Author information

Correspondence to Rulla M Tamimi.

Additional information

Competing interests

The authors declare that they have no competing interests.

Authors' contributions

RMT designed the case-control study used for this analysis, came up with the analytical approach used for this analysis and drafted the manuscript. AP came up with the analytical approach used for this analysis, conducted the data analysis and drafted the manuscript. SEH and WCW designed the case-control study used for this analysis. PL and DT came up with the analytical approach used for this analysis. All authors interpreted the results. All authors edited the manuscript and approved the final manuscript submitted for publication.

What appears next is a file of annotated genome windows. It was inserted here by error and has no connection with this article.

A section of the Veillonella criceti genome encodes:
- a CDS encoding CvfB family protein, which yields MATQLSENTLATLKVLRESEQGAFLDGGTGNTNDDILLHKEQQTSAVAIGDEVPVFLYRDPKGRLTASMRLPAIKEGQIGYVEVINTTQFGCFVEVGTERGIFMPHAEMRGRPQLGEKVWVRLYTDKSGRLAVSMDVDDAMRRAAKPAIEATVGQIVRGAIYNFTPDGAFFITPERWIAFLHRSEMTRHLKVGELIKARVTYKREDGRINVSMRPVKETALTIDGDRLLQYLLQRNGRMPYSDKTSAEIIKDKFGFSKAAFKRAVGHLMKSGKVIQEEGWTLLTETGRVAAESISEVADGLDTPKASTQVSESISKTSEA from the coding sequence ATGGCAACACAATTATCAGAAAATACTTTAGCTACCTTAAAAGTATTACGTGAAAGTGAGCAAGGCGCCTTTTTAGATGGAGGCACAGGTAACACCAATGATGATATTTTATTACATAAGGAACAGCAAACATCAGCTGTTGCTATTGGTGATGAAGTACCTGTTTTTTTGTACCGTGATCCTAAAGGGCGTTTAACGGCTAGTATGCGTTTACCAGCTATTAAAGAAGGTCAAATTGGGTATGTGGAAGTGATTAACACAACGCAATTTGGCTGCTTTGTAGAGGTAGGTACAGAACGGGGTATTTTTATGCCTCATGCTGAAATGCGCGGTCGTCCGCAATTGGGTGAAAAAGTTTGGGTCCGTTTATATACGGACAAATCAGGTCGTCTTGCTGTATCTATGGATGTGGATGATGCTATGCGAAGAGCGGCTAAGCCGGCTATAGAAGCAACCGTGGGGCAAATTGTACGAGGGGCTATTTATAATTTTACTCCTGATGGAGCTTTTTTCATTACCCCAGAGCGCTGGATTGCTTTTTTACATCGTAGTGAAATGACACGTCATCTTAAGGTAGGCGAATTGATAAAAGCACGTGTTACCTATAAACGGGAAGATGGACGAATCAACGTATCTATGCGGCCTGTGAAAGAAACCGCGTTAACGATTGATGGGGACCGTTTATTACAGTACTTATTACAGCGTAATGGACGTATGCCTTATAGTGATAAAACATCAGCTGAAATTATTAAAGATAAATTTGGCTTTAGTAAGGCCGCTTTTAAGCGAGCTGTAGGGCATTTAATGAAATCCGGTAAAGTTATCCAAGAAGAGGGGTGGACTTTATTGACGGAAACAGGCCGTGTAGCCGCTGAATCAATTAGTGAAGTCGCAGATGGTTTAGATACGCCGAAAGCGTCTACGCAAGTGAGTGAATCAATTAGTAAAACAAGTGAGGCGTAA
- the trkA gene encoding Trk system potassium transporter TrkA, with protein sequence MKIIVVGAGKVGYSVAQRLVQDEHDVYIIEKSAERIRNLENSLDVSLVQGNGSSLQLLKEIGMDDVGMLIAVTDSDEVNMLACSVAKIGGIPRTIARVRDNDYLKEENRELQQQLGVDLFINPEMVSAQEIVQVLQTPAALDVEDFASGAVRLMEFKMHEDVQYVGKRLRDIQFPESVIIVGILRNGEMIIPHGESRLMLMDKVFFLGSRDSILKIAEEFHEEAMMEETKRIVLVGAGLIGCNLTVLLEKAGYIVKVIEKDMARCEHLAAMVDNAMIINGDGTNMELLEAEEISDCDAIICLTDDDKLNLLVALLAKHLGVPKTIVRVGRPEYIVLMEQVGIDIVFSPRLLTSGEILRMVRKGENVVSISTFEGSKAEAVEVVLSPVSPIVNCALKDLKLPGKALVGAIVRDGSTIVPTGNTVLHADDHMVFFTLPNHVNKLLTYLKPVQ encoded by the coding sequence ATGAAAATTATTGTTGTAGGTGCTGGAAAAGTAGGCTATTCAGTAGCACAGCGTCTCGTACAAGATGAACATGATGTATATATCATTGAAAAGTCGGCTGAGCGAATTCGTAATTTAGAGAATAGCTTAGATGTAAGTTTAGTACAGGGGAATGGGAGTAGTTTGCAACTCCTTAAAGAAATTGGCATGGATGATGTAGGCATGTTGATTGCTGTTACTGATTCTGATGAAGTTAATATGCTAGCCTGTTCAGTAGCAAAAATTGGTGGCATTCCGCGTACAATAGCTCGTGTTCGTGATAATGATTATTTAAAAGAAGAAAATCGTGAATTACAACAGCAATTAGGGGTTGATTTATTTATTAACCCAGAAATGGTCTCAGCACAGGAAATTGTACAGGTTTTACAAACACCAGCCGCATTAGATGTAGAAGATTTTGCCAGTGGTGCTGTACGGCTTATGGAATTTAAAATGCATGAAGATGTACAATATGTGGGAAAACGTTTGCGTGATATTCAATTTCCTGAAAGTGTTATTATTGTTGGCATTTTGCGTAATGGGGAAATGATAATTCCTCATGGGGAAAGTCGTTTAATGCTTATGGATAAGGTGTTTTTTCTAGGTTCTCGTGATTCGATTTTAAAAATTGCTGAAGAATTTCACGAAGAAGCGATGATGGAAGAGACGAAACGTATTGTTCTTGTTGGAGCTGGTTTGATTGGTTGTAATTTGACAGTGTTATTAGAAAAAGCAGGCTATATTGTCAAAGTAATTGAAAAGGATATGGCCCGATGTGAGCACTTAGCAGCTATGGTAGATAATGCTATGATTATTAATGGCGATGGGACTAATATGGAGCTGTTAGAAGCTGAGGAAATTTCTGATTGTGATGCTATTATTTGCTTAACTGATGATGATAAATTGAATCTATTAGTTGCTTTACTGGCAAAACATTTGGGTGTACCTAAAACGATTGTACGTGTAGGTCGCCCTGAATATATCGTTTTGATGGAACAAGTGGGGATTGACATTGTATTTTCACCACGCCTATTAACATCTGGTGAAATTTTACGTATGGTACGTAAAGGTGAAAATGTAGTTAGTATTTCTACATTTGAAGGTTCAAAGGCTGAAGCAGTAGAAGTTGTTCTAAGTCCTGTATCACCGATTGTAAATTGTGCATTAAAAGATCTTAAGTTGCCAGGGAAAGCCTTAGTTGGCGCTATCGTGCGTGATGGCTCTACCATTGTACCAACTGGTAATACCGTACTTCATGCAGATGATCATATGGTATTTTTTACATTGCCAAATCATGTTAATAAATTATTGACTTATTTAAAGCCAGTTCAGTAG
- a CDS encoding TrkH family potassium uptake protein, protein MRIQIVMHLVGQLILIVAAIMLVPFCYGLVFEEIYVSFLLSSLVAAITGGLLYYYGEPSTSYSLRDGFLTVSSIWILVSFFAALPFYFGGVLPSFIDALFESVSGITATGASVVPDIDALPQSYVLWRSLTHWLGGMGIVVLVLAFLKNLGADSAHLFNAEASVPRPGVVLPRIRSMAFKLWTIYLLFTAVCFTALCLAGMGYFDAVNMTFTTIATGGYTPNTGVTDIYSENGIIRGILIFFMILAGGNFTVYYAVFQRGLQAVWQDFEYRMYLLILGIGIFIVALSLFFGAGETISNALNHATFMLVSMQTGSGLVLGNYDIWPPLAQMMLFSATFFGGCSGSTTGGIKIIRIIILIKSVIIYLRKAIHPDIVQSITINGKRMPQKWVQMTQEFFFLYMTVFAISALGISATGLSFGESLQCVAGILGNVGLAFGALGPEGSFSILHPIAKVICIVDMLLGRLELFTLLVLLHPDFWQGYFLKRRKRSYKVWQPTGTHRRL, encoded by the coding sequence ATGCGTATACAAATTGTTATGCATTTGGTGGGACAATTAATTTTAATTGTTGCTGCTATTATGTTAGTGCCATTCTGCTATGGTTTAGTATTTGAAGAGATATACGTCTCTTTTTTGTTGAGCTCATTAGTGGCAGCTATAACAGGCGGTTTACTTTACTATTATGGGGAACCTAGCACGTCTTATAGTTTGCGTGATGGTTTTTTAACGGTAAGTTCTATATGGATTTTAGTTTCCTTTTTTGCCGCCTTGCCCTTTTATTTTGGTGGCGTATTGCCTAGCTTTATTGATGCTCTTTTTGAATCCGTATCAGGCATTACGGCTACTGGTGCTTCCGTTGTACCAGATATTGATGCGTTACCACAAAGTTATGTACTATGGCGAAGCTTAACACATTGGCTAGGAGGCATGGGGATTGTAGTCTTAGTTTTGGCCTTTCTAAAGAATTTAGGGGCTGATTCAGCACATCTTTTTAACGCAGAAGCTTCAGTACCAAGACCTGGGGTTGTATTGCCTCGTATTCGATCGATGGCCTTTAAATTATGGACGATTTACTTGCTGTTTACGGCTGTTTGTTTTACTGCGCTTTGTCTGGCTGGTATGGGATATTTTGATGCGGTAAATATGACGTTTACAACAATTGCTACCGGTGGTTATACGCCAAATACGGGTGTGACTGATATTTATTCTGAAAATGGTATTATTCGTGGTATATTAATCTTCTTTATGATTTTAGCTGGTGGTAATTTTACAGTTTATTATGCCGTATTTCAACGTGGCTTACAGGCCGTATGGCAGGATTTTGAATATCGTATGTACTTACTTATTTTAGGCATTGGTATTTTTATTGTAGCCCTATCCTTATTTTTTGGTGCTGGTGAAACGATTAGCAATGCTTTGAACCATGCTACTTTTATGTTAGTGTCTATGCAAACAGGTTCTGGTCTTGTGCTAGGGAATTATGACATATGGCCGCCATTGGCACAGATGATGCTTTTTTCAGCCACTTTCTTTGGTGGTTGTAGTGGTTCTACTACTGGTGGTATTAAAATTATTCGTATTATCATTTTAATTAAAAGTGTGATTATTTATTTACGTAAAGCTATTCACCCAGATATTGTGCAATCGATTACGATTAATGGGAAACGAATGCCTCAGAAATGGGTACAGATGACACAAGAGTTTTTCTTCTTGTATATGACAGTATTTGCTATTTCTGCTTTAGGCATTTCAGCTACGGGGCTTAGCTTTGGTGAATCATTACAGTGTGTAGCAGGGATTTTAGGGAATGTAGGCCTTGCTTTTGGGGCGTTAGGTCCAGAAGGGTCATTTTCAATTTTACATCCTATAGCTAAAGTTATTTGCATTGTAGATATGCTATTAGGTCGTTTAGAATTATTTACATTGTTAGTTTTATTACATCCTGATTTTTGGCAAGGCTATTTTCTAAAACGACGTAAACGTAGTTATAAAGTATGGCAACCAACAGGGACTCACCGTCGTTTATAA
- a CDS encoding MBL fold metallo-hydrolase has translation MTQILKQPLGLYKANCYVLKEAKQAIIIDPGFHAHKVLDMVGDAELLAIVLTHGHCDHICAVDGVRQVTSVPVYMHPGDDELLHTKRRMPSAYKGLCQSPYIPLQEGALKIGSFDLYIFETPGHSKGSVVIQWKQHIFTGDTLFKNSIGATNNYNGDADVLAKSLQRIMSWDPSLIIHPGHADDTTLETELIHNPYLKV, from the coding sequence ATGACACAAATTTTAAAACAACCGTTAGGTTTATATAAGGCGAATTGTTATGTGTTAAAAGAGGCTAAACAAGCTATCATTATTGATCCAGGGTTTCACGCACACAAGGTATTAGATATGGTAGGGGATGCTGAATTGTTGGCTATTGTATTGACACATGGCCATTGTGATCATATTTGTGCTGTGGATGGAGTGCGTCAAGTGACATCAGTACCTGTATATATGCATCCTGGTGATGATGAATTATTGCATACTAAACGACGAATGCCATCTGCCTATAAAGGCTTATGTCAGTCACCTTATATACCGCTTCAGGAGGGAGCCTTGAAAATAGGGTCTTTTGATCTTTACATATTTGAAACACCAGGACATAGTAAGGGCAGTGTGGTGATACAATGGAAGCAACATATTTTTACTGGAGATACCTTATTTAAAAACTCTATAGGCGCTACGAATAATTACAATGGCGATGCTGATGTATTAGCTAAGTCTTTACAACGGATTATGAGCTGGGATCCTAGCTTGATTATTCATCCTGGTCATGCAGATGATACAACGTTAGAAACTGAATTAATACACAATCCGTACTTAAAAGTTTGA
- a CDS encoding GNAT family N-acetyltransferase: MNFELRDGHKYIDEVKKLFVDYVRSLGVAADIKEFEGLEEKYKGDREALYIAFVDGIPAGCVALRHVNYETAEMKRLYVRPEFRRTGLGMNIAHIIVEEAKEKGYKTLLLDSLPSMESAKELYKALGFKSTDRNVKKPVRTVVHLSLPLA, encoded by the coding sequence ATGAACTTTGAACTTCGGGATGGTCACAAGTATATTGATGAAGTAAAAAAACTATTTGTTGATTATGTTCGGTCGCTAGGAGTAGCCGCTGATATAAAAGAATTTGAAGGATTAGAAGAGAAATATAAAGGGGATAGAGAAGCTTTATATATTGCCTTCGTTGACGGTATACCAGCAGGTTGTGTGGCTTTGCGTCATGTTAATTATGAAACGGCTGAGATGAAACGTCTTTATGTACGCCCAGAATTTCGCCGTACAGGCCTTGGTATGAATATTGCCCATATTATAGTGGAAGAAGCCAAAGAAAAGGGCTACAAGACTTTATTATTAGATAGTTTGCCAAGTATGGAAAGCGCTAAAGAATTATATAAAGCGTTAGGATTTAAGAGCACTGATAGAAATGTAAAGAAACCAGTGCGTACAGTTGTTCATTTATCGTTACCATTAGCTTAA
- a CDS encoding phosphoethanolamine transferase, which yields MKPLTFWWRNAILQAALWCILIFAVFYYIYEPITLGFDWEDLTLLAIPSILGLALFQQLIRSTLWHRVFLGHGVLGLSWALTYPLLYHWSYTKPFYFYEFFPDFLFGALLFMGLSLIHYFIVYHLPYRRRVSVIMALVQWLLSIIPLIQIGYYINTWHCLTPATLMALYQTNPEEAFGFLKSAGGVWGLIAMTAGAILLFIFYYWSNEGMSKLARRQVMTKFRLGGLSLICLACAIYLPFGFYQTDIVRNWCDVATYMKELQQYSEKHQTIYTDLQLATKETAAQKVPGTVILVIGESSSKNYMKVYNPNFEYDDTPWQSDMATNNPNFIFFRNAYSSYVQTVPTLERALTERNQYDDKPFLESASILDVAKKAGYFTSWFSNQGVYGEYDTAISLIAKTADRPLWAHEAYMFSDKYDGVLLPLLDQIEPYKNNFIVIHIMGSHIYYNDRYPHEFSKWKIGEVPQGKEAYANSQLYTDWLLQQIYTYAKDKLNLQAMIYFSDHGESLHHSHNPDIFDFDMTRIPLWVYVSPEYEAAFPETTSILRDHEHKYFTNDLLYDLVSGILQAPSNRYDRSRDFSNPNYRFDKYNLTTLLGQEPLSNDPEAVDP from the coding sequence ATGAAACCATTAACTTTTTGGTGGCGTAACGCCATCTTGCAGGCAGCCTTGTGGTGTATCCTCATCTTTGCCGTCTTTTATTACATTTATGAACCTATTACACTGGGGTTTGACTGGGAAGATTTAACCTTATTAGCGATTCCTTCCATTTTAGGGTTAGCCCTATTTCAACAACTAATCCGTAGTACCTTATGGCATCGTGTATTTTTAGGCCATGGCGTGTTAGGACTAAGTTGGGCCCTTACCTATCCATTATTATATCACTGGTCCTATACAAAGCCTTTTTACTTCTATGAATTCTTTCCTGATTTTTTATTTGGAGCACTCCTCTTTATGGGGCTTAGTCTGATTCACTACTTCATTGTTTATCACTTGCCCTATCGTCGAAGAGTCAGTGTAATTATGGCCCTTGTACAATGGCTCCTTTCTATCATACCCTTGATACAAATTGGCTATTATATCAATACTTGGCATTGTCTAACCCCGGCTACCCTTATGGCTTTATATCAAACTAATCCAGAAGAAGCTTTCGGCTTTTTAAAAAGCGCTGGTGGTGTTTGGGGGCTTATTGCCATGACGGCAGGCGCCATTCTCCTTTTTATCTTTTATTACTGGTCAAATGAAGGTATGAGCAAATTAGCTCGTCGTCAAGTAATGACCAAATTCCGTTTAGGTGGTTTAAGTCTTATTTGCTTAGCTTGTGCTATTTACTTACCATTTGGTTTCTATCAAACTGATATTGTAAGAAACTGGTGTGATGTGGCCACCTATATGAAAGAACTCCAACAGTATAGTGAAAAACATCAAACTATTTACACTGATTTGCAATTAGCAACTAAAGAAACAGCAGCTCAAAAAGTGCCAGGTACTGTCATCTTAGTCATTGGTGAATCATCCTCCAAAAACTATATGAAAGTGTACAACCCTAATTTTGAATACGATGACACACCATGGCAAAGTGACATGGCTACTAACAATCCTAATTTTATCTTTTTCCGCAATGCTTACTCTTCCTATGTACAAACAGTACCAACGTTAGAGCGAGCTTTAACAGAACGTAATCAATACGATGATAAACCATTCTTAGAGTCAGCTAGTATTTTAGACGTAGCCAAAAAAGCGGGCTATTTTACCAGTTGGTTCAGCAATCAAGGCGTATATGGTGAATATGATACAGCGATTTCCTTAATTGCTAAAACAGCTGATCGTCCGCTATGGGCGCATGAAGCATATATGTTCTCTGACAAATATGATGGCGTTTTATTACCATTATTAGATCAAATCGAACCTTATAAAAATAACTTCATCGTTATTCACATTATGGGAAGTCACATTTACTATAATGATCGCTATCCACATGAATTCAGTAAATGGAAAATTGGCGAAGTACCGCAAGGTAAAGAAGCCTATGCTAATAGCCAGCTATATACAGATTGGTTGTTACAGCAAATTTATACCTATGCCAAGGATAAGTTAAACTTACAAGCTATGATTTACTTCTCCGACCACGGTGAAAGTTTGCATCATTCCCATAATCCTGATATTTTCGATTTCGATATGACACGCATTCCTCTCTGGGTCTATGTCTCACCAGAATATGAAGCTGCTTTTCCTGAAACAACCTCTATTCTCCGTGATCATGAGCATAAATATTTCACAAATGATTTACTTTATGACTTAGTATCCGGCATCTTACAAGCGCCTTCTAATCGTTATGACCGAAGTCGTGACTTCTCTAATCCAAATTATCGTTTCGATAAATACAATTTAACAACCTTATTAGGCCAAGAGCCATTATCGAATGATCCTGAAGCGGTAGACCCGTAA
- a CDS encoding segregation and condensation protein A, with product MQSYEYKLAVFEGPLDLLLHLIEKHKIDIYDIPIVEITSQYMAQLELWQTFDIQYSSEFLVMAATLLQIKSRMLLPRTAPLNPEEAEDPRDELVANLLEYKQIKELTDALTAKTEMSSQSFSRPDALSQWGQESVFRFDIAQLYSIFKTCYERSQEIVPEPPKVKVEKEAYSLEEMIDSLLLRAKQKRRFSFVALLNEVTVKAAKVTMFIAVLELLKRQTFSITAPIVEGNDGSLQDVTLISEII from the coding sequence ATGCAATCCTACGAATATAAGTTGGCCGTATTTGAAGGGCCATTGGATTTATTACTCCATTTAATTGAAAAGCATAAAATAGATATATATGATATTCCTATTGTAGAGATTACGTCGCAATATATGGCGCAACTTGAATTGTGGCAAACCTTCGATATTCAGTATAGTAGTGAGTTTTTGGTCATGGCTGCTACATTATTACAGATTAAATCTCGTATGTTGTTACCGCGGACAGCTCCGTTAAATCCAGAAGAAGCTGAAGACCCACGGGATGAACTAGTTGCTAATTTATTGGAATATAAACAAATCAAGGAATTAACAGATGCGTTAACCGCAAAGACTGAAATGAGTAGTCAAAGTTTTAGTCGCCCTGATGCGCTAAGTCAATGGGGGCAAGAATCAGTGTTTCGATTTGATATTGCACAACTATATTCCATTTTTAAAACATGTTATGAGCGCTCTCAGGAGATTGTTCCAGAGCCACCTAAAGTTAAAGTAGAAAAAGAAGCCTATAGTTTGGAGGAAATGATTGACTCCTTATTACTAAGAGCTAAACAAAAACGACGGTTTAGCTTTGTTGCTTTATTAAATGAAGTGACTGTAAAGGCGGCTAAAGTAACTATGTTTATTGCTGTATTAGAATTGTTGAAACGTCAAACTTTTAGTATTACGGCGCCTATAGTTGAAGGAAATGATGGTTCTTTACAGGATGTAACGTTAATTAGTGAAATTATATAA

Electronic supplementary material

Additional file 1: Table S1: Odds ratios for breast cancer among women who were premenopausal at the time of mammography and at the time of breast cancer diagnosis according to tertiles of different mammographic characteristics among 263 cases and 586 controls. (DOC 45 KB)

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Keywords

  • Breast Cancer
  • Breast Cancer Risk
  • Mammographic Density
  • Dense Area
  • Breast Cancer Diagnosis